Insecurity abounds… the beginning is the end

By | June 4, 2013

Hello, my name is Sasha and I’m an insecure writer. Welcome to this blog, which I share with no less than seven other writers, and I’m pretty sure we all have our insecurities.

So, today, in the name of the Book Bunnies, here I am blogging about it for The Insecure Writer’s Support Group.

In particular, I want to tell you about my Big Problem….

I have ideas.

But that’s a good thing, you say… ideas – and the imagination they spring from, isn’t that a vital part of being a writer? The fact that we can pull stories out of what, to everyone else, seems to be thin air? Everybody loves a good idea, a nice story starter, right?

Not me.

I have too many of them, you see. Endless amounts of stories that want to be told, expanded upon…ended. And there lies the problem, or, as my friend Tessa likes to say, the sleeping dog (and isn’t that a story started in and of itself? But I digress…). So what do I do with all those ideas? Not a clue. I’ve got at least a hundred files on my computer, each one a story in it’s own particular state of constructions. Sometimes it’s just a character or two who came to mind, sometimes a particular situation, a tagline, an ending, even. The point is that a) I can never seem to decide what to work on and b) I’m rubbish at ending things. I get stuck.

Sometimes I wish that instead of lots and lots and lots of little bits of stories, I could think of one story from start to finish. Suffice to say, for most of my stories The Beginning is the End…

How does that work for you? Do you have an idea overload like I do? Or is your focus better and your ideas all relate to the story you’re working on?

Please let me know or just say hi,

thank you for popping in on The Book Bunnies! Don’t forget to check out some of the other Insecure Writers… there’s lots!!

Go check them out at Alex J Cavanaugh’s blog (he’s one of the Founders of the IWSG)!




I write. I drink some coffee. I re-write. I print it out, go mad with the red pen. I stare at the muffin sitting on my, just one more line, just this paragraph...*mnompfh* OK never mind.

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Laura Eno on 5 June 2013 at 8:04 AM.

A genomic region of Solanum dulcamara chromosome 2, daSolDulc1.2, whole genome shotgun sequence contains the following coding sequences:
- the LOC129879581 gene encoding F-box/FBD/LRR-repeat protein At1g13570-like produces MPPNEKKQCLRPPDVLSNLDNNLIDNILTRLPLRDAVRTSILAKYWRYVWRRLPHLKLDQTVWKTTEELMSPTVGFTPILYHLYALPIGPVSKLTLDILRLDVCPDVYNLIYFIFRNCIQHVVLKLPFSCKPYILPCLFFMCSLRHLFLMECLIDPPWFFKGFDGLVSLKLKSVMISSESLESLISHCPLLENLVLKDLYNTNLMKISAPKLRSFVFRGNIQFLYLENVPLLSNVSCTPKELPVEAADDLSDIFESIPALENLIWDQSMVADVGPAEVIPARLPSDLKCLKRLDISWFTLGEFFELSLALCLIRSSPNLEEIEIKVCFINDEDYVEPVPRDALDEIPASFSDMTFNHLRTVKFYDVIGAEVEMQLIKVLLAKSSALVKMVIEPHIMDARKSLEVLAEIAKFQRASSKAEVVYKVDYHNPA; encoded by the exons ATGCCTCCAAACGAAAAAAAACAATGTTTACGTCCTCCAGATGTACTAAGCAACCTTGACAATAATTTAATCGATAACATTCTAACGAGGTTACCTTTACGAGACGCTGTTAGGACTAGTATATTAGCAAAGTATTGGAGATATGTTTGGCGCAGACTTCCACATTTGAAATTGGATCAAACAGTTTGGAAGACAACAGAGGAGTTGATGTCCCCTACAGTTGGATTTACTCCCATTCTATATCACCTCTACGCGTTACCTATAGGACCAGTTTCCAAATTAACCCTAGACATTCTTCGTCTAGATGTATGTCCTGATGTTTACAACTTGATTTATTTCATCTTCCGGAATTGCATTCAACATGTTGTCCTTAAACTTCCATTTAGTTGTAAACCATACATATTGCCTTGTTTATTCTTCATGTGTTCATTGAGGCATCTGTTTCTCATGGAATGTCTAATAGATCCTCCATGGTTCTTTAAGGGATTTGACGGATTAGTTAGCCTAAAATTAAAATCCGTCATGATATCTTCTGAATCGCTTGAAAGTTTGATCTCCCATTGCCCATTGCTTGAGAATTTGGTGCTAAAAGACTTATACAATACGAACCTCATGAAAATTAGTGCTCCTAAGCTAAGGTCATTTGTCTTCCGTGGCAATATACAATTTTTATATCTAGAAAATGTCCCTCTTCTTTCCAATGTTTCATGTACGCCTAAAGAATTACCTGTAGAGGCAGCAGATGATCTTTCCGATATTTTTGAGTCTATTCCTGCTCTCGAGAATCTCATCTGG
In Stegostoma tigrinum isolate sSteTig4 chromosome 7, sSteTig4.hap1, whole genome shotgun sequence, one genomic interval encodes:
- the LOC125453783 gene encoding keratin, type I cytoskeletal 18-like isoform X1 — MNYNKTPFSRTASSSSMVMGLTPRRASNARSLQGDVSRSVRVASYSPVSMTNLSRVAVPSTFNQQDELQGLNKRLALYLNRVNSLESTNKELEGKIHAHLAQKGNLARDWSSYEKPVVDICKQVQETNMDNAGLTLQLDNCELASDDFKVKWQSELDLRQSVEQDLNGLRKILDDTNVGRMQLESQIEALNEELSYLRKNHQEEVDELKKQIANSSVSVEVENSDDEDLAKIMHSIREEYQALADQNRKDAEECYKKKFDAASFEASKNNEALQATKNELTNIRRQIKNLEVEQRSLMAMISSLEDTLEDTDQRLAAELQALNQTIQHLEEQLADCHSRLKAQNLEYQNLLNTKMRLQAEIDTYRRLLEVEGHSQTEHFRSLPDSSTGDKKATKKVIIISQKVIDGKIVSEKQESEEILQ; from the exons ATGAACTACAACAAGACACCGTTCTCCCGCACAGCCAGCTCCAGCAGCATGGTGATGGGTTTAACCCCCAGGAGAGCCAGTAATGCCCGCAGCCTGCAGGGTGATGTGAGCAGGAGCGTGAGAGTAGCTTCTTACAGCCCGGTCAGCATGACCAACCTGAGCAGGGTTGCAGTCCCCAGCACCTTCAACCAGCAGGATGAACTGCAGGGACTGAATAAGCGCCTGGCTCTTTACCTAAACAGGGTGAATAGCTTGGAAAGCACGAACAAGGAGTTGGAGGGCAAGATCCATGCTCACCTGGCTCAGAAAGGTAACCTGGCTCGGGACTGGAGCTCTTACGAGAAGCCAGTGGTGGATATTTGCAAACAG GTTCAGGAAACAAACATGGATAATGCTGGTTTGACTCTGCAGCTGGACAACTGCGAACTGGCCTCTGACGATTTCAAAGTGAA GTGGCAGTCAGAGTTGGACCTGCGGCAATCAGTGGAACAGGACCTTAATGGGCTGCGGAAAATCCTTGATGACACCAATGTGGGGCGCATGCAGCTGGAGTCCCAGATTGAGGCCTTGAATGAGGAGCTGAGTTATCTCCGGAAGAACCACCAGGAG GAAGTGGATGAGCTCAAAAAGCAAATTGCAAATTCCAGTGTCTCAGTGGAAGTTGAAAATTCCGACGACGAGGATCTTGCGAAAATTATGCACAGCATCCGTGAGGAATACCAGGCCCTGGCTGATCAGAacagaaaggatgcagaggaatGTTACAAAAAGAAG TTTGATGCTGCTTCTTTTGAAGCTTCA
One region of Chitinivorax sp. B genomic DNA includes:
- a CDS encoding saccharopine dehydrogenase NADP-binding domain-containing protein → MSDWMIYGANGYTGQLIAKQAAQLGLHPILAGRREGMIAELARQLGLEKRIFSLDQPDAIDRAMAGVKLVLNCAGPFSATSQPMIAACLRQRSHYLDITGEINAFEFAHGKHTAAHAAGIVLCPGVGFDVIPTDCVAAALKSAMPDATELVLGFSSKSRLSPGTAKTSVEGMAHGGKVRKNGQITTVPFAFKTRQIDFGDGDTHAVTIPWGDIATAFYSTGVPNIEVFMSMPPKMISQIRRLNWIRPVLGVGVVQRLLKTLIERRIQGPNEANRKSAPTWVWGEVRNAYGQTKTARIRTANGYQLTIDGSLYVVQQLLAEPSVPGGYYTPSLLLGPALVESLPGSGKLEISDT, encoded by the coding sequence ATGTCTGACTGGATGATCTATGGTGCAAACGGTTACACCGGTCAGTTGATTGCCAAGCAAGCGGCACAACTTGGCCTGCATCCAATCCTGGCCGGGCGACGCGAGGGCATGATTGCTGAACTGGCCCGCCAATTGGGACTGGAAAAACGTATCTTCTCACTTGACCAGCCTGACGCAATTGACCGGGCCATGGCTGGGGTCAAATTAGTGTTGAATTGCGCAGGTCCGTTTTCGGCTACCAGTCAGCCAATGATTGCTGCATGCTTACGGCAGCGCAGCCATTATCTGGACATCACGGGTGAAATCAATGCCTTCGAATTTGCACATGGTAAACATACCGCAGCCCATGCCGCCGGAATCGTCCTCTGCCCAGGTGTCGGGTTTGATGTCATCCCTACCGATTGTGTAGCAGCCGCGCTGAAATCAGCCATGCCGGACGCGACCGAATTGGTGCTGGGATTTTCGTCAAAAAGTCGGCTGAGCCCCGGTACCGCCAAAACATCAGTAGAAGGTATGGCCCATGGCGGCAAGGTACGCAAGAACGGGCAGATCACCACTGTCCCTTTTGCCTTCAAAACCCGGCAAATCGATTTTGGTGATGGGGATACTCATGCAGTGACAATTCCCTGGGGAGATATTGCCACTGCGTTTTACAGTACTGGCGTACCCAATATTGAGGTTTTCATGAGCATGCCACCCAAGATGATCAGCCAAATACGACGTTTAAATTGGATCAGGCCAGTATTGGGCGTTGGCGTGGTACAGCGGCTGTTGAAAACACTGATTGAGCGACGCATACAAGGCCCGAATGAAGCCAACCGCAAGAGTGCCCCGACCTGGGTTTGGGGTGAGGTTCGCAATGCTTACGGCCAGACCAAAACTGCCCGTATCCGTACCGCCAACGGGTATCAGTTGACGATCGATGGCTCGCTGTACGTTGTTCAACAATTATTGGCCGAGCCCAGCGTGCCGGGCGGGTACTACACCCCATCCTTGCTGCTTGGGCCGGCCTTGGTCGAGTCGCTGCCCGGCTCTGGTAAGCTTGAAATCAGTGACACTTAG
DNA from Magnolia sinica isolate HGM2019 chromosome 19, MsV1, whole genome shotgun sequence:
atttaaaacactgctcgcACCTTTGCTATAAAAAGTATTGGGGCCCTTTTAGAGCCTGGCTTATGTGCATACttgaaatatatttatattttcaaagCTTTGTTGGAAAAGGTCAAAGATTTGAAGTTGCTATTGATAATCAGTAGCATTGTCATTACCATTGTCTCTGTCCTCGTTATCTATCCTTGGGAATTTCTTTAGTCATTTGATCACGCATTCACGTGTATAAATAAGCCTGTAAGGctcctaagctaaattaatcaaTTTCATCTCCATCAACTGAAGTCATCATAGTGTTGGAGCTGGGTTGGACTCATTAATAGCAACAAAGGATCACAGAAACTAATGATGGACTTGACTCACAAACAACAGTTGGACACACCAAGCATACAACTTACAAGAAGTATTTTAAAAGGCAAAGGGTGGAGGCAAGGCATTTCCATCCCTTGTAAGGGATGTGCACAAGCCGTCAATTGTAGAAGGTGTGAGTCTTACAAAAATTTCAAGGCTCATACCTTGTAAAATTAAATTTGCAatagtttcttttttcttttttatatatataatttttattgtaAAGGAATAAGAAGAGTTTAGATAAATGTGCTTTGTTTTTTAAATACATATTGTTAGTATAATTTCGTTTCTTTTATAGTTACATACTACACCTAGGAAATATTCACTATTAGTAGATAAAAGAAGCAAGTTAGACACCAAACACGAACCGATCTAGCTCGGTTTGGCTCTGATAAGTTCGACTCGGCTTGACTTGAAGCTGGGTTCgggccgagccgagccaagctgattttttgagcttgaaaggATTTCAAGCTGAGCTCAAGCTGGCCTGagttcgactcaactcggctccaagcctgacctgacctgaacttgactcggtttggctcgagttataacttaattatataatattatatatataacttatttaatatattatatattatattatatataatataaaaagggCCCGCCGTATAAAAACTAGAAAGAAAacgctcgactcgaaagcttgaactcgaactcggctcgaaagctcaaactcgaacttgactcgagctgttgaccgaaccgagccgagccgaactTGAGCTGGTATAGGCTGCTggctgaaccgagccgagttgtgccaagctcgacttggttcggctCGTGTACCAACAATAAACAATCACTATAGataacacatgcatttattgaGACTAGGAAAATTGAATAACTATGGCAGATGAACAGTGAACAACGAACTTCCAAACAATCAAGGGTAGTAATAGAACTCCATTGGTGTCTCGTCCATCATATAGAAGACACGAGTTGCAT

I feel your pain…and posted about the same thing this month! :)
Welcome to the IWSG. It’s a great group of supportive people.
Laura Eno – A Shift in Dimensions


Sash on 5 June 2013 at 1:09 PM.

Thanks for the welcome! I’ll go see your post right away ;)


Melissa Maygrove on 5 June 2013 at 8:37 AM.

I guess I’m too obsessive not to finish. LOL But I do come up with more ideas than I can write at a time. I do have a few stories in various stages on my computer. One is nothing more than an opening scene. Another is an ending. :P

I’m not sure where you are in your study of the craft, but maybe reading a book like Blake Snyder’s ‘Save The Cat’ might help. His ‘beat sheet’ and his examples of the various turning points helped me immensely when plotting my current WIP. Perhaps putting it to an outline will get you thinking about and (more importantly) excited about the whole thing.

Welcome to the group.
IWSG# 123, until Alex culls the list again. :)


Sash on 5 June 2013 at 1:10 PM.

I’ve heard of that book, never managed to organize myself enough to get it, though. I really should…

Also, I wish I were obsessive enough to finish, and be more consistent. I’m working on that….


Sydney Aaliyah Michelle on 5 June 2013 at 9:52 AM.

I had this problem. I would make notes on my phone about any and every idea that popped into my head and then transfer that to my computer and had a huge clutter of untold and half stories. I had to train myself to think of only one story at a time or my brain and my computer got stuck. haha.


Sash on 5 June 2013 at 1:11 PM.

How does one train oneself to do that? Please tell me!!! PRETTY PLEASE!!


kaye draper on 5 June 2013 at 6:24 PM.